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May 12, 2005

Realism Vs. Idealism

Must-read of the day: Henry Kissinger on the connection between realism and idealism:

Extraordinary advances of democracy have occurred in recent months: elections in Afghanistan, Iraq, Ukraine and Palestine; local elections in Saudi Arabia; Syrian withdrawal from Lebanon; the opening up of the presidential election in Egypt, and upheavals against entrenched authoritarians in Kyrgyzstan.

Pundits have interpreted these events as a victory of "idealists" over "realists" in the debate over the conduct of American foreign policy.

Kissinger observes that realism and idealism are not mutually exclusive; they are both critical to successful foreign policy. The trick, he says, lies in determining their proper uses:

Realists judge policy by the ability to persevere in the pursuit of an objective in stages, each of which is imperfect by absolute standards but would not be attempted in the absence of absolute values.
The acolytes of idealism sweep away such restraints; focusing on the ultimate objective, they reject the contingent discussion of feasibility with its inevitable geopolitical component.
Realists seek equilibrium; idealists strive for conversion. This is why crusaders have usually caused more upheavals and suffering than statesmen.
American exceptionalism, viewing itself as a shining city on the hill, has always insisted on representing universal values beyond the traditional dictates of national interest.
In a world of jihad, terrorism and proliferation of weapons of mass destruction, President Bush in his second inaugural address put forward a challenge at once going beyond the interests of any one country and that different societies could embrace without prejudice to their own interests.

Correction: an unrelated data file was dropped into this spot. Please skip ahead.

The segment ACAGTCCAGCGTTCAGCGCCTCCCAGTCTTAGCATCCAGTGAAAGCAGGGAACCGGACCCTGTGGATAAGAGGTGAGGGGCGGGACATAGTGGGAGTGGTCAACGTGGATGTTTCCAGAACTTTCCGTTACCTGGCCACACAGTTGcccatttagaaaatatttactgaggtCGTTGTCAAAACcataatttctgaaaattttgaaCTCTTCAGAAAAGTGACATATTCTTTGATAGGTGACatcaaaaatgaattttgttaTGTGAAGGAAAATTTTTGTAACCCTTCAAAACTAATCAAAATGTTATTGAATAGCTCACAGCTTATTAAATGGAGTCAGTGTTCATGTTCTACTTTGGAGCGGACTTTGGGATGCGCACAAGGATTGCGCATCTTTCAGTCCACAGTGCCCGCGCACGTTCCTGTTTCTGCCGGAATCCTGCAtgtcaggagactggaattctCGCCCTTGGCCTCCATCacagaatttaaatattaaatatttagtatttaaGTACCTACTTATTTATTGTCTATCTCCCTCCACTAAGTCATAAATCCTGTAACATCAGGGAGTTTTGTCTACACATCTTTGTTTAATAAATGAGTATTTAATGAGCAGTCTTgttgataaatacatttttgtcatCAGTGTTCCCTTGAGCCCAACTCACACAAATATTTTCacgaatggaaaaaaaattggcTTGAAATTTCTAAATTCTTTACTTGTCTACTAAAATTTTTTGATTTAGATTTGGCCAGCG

He elaborated that the United States seeks progress toward freedom, not its ultimate achievement in a defined time, and that it recognizes the historical evolution that must be the foundation of any successful process. On this basis, realists and idealists should go forward together.
I wonder if anyone is listening?

Posted by Cassandra at May 12, 2005 08:29 AM

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Comments

It's so much better to Henry aloud while trying to imitate his voice. Take this line:

Realists judge policy by the ability to persevere in the pursuit of an objective in stages, each of which is imperfect by absolute standards but would not be attempted in the absence of absolute values.

Reading it silently is, I'll admit, a tad confusing the first time through. Now, try reading the same passage aloud in your best Henry the K voice:

Realists judge policy by the ability to persevere in the pursuit of an objective in stages, each of which is imperfect by absolute standards but would not be attempted in the absence of absolute values.

Brilliant! Absolutely brilliant! Henry hits the old Realist nail right on the head! It's amazing.

Posted by: spd rdr [TypeKey Profile Page] at May 12, 2005 02:47 PM

That was the line that struck me. So much so that I almost excerpted it by itself, but I was afraid it might not make sense to everyone without the rest of the piece.

Posted by: Cassandra [TypeKey Profile Page] at May 12, 2005 03:47 PM

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